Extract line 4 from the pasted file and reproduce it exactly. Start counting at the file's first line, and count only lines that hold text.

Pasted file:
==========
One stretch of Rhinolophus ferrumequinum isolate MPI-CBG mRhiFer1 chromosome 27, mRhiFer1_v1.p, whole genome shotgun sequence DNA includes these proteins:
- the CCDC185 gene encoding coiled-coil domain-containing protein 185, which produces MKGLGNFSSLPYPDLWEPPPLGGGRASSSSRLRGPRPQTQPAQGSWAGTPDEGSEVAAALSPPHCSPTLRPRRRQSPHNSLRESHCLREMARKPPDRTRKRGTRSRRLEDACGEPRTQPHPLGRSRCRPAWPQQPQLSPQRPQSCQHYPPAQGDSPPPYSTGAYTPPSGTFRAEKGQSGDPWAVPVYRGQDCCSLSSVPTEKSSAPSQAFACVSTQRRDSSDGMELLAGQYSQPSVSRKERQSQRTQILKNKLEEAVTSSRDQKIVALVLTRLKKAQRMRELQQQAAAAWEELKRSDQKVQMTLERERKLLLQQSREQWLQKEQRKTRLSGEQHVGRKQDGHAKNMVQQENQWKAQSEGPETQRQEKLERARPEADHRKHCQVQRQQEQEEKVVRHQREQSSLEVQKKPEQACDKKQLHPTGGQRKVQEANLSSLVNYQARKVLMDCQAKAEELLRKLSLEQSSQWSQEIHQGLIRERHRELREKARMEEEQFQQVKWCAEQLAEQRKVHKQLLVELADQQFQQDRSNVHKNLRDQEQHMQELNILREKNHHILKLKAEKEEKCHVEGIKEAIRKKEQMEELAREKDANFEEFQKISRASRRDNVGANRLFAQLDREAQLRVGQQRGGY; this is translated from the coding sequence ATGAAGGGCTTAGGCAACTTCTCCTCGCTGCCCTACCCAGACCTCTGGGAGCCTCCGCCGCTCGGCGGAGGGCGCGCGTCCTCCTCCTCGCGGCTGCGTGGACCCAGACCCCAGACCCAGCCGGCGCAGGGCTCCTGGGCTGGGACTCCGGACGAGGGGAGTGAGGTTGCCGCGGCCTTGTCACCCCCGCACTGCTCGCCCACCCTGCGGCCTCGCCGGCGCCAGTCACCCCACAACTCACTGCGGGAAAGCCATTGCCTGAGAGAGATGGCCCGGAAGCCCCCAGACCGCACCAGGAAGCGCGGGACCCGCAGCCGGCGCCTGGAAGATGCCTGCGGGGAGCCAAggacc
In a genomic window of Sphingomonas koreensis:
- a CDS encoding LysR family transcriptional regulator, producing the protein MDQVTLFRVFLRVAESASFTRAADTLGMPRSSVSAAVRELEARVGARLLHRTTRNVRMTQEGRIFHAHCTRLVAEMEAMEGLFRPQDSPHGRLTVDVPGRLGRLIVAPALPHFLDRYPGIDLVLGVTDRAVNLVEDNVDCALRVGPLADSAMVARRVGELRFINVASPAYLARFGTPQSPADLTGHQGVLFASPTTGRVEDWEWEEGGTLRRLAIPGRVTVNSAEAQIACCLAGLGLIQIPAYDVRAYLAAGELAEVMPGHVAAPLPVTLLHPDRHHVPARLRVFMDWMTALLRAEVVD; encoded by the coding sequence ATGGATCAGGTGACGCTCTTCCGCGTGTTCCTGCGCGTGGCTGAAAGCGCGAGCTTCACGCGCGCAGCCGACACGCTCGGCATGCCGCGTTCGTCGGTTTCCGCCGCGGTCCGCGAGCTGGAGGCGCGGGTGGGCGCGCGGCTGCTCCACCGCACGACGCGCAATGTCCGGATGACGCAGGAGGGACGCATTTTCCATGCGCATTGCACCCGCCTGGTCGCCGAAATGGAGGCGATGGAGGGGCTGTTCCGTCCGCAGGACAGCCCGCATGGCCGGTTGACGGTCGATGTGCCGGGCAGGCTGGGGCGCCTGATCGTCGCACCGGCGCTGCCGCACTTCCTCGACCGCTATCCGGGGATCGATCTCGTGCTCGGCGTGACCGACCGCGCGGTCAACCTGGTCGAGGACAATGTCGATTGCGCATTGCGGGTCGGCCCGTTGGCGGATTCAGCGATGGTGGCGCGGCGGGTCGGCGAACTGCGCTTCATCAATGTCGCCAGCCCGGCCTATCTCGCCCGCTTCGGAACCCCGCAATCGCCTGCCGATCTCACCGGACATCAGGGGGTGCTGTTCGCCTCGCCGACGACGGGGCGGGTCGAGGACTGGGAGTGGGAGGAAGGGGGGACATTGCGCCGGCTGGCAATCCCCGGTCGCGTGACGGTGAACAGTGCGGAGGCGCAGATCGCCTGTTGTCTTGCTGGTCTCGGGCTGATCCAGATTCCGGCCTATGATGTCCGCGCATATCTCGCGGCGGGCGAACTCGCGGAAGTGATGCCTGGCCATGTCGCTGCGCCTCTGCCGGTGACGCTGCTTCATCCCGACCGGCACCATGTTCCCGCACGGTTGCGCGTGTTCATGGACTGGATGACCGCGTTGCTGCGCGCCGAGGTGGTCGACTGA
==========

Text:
- a CDS encoding LysR family transcriptional regulator, producing the protein MDQVTLFRVFLRVAESASFTRAADTLGMPRSSVSAAVRELEARVGARLLHRTTRNVRMTQEGRIFHAHCTRLVAEMEAMEGLFRPQDSPHGRLTVDVPGRLGRLIVAPALPHFLDRYPGIDLVLGVTDRAVNLVEDNVDCALRVGPLADSAMVARRVGELRFINVASPAYLARFGTPQSPADLTGHQGVLFASPTTGRVEDWEWEEGGTLRRLAIPGRVTVNSAEAQIACCLAGLGLIQIPAYDVRAYLAAGELAEVMPGHVAAPLPVTLLHPDRHHVPARLRVFMDWMTALLRAEVVD; encoded by the coding sequence ATGGATCAGGTGACGCTCTTCCGCGTGTTCCTGCGCGTGGCTGAAAGCGCGAGCTTCACGCGCGCAGCCGACACGCTCGGCATGCCGCGTTCGTCGGTTTCCGCCGCGGTCCGCGAGCTGGAGGCGCGGGTGGGCGCGCGGCTGCTCCACCGCACGACGCGCAATGTCCGGATGACGCAGGAGGGACGCATTTTCCATGCGCATTGCACCCGCCTGGTCGCCGAAATGGAGGCGATGGAGGGGCTGTTCCGTCCGCAGGACAGCCCGCATGGCCGGTTGACGGTCGATGTGCCGGGCAGGCTGGGGCGCCTGATCGTCGCACCGGCGCTGCCGCACTTCCTCGACCGCTATCCGGGGATCGATCTCGTGCTCGGCGTGACCGACCGCGCGGTCAACCTGGTCGAGGACAATGTCGATTGCGCATTGCGGGTCGGCCCGTTGGCGGATTCAGCGATGGTGGCGCGGCGGGTCGGCGAACTGCGCTTCATCAATGTCGCCAGCCCGGCCTATCTCGCCCGCTTCGGAACCCCGCAATCGCCTGCCGATCTCACCGGACATCAGGGGGTGCTGTTCGCCTCGCCGACGACGGGGCGGGTCGAGGACTGGGAGTGGGAGGAAGGGGGGACATTGCGCCGGCTGGCAATCCCCGGTCGCGTGACGGTGAACAGTGCGGAGGCGCAGATCGCCTGTTGTCTTGCTGGTCTCGGGCTGATCCAGATTCCGGCCTATGATGTCCGCGCATATCTCGCGGCGGGCGAACTCGCGGAAGTGATGCCTGGCCATGTCGCTGCGCCTCTGCCGGTGACGCTGCTTCATCCCGACCGGCACCATGTTCCCGCACGGTTGCGCGTGTTCATGGACTGGATGACCGCGTTGCTGCGCGCCGAGGTGGTCGACTGA